Religious Beliefs. Indigenous religion in the Torres Strait fell victim to Christianity early and thoroughly in the years of European contact, and few traces of it remain. It appears that beliefs focused upon a cast of culture heroes whose travels throughout the region were recounted in creation myths. Through the exploits of these mythological beings the physical features of the islands and many of the social and cultural practices of the islanders were brought into being. Principal among these culture heroes, at least in the Western Islands, was Kwoiam, said to have come from the Aboriginal peoples of Cape York, whose deeds were recounted on important ceremonial occasions. Culture heroes, the things they used, and the places with which they were associated assumed a totemic character in the beliefs of the islanders, and a variety of hero cults existed throughout the islands. There is some evidence to suggest that the hero cults are an importation from Aboriginal and Papuan sources and that they were grafted onto an earlier belief system, which itself was totemic in nature. Christianity was first introduced through the efforts of the London Missionary Society in the late 1700s; this creed was replaced by Anglicanism when the society withdrew from the strait in 1914. In the 1930s, Pentecostalism was introduced by islanders returning from Queensland communities and established a rivalry with Anglicanism for island followers. Island Christianity today incorporates much precontact Religious practice, and recourse to magic (for gardening, fishing, revenge, and curing) still occurs.
Religious Practitioners. Traditionally medicine men, or magicians, began training in their early teens by becoming apprenticed to an established practitioner. Training involved Direct teaching, practice, and submission to trials by ritual ordeal. The apprentice attained full practitioner status when he successfully cast a "hostile" spell—that is, when he succeeded in causing the death of an intended victim through magic. Traditional officiants at ceremonial occasions are elder men of high repute and esteem within their villages, for these are the people in whom resides the greatest knowledge of and experience in cult lore, practice, and magic. Islander men have been trained to the ministry and priesthood since the early days of proselytizing in the region.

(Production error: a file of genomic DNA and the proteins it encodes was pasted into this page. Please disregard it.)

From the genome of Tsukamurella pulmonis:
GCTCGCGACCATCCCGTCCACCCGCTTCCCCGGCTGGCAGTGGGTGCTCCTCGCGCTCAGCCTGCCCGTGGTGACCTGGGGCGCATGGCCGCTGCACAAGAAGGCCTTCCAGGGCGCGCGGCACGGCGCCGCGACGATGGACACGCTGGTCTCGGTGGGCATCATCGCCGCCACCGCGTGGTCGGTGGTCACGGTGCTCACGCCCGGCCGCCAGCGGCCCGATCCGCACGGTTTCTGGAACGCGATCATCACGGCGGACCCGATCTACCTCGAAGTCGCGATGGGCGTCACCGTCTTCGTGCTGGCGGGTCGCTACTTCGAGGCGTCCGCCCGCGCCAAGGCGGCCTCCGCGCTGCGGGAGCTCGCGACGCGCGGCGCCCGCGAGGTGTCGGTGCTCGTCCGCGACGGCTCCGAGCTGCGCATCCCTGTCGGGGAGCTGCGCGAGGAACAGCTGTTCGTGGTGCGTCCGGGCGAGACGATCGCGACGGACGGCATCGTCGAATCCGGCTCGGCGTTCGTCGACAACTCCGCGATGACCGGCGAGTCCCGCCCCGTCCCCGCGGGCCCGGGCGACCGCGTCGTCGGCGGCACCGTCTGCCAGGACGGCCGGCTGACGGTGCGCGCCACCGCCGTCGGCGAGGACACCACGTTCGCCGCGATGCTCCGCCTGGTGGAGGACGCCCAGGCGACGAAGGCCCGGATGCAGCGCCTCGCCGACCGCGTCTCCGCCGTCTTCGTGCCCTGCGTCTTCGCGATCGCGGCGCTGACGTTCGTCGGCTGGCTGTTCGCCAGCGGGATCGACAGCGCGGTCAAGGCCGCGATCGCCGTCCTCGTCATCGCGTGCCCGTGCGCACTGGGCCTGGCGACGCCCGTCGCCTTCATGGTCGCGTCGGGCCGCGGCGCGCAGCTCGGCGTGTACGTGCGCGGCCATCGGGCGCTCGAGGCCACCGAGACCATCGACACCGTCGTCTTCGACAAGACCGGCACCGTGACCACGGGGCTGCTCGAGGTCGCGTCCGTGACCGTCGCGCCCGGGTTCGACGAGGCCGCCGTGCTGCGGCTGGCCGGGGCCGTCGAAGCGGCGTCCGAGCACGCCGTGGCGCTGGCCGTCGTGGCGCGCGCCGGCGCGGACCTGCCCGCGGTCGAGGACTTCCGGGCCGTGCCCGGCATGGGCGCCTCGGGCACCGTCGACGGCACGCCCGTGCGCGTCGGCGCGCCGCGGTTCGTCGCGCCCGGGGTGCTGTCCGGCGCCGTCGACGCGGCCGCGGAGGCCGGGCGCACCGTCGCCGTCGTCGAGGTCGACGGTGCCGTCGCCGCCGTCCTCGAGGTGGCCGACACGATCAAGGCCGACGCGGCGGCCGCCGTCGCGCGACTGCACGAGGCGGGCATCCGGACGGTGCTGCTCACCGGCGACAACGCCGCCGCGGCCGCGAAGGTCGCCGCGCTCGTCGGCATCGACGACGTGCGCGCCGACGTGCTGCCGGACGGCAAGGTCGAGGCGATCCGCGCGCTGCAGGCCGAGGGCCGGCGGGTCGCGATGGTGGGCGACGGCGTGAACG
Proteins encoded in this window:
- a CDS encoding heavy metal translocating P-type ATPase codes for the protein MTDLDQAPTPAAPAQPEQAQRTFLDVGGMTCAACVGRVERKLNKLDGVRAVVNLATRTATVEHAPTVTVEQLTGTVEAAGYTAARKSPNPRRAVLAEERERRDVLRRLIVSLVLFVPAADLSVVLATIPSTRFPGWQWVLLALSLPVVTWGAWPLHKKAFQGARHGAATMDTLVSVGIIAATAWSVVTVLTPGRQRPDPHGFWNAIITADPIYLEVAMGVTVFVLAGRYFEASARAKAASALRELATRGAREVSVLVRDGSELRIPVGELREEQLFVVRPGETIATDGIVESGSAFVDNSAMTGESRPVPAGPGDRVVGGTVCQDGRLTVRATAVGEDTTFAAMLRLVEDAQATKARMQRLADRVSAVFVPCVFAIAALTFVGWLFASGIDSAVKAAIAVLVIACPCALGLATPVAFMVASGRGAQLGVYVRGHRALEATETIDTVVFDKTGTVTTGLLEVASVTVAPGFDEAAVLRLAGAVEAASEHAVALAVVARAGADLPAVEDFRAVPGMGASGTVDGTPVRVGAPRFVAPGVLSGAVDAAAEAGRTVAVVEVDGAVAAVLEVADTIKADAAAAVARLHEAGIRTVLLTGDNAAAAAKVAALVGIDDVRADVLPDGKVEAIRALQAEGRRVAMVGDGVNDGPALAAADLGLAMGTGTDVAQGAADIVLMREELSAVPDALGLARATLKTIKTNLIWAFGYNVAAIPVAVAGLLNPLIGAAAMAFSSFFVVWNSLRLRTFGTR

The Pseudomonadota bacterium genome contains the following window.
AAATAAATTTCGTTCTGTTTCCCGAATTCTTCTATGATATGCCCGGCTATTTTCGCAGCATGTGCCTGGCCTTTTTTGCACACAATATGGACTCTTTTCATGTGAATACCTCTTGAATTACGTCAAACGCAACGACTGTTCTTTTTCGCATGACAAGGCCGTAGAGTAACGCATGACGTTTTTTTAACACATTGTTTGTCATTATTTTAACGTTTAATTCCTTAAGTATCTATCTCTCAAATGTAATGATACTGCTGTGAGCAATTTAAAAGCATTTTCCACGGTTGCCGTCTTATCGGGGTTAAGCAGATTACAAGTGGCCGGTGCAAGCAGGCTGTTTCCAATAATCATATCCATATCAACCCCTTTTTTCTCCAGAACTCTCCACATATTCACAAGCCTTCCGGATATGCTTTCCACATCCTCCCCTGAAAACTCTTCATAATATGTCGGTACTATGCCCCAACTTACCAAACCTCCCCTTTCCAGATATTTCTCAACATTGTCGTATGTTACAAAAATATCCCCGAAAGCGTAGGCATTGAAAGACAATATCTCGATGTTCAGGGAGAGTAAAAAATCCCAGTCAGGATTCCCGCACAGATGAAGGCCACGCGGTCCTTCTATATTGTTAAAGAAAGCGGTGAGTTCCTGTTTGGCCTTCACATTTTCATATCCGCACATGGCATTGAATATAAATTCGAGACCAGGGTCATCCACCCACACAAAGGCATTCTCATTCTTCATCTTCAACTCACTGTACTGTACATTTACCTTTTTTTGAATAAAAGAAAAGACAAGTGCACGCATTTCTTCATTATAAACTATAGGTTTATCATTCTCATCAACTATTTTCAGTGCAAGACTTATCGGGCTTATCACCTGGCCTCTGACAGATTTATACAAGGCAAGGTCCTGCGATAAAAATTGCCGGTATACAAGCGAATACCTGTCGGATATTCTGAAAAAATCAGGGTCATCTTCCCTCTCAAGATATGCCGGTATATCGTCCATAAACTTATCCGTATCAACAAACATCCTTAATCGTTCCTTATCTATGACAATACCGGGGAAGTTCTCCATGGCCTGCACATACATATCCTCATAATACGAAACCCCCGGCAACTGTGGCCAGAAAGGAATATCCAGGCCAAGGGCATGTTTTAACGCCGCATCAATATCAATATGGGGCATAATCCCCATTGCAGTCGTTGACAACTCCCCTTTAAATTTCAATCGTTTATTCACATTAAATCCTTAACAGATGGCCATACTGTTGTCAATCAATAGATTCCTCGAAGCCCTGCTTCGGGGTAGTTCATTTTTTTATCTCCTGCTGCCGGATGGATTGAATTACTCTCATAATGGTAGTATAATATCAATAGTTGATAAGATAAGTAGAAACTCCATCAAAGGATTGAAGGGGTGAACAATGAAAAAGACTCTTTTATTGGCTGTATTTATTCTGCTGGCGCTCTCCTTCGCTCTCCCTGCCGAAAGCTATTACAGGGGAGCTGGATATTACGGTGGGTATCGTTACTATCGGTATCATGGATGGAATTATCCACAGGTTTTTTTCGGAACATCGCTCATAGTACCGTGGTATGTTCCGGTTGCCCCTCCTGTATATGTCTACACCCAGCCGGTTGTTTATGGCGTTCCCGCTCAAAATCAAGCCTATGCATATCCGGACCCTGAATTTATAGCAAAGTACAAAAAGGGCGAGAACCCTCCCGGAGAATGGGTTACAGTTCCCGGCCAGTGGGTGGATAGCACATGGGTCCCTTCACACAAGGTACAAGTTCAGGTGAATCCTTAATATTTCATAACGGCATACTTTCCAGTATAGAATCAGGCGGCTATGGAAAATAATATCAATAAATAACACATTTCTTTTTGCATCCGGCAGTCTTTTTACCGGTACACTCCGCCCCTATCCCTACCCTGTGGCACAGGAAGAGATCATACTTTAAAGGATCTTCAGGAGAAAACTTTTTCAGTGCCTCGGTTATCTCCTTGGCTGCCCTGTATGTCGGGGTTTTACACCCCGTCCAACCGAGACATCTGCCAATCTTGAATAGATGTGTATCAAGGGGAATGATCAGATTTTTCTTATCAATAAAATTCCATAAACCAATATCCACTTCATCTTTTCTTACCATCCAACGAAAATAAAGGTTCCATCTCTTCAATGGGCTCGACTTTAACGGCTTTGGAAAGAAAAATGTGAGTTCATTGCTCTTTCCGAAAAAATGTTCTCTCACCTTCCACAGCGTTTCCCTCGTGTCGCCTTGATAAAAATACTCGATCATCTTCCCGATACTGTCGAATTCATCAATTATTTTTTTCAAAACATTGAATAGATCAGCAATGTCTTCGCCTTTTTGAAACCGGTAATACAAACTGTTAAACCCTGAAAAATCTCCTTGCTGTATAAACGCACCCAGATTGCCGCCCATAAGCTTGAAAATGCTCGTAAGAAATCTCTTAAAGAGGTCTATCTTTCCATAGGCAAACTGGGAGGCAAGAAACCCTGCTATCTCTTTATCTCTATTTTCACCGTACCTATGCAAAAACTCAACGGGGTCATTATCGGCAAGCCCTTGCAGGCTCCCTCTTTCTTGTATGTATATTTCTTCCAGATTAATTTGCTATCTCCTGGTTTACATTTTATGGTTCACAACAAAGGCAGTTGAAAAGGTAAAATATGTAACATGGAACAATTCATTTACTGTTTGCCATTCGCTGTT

Ceremonies. The principal island ritual occasion is the "tombstone opening," wherein the grave marker is formally revealed to all kin and friends of the deceased; this ceremony may take place many years after the actual death. This ritual is an occasion of feasting and dancing and may bring in celebrants from throughout the strait as well as from the mainland. Other major ceremonial occasions follow the Christian calendar and include Christmas and Lent. Of particular importance is the 1 July celebration, commemorating the date of the arrival of "The Light"—that is, the arrival of the first mission teachers sent by the London Missionary Society. Celebrations involve feasting, dancing, and singing. Traditional hero-cult ceremonials occurred in the context of initiation rites and involved the reenactment of important events in the hero myths. Ceremonial costume included elaborate sacred masks.
Arts. In traditional times, masks, headdresses, and articles of personal adornment attained a high degree of decorative elaboration. Islander canoes were highly carved. Current Musical instruments include drums, panpipes, whistles, flutes, and rattles, and the composition and performance of songs for festive occasions is still a highly valued skill. Island dance is a dramatic, coordinated series of stamping and leaps performed by troupes of young men, often in competition with one another.
Medicine. Traditional medicine involved the use of magic, either alone or in conjunction with herbal remedies or bloodletting. The type of cure employed was dependent upon diagnosis of visible symptoms. Today, islanders may make use of Western medicine but still respect traditional curing practices.
Death and Afterlife. Traditional beliefs held that the spirit of the deceased was capable of bringing harm to the community, and funerary ritual was intended to avert such danger through appeasing the spirit and freeing it to make the journey to an "Isle of the Dead" somewhere in the west. When a man died, the village members marked the occurrence with loud wailing and crying, then abandoned the Village site to the corpse and the male kin of the widow, who built a platform upon which the body was placed. At a later date, the head of the corpse would be removed for use in Ritual divination to learn if sorcery was the cause of death and thus to determine the necessity of mounting a revenge party. The widow kept the skull to carry about with her throughout her mourning period, but the remainder of the corpse would be interred. Current funerary practice follows customary Western standards, although a tombstone-opening festival, featuring traditional feasting and dancing, is later held.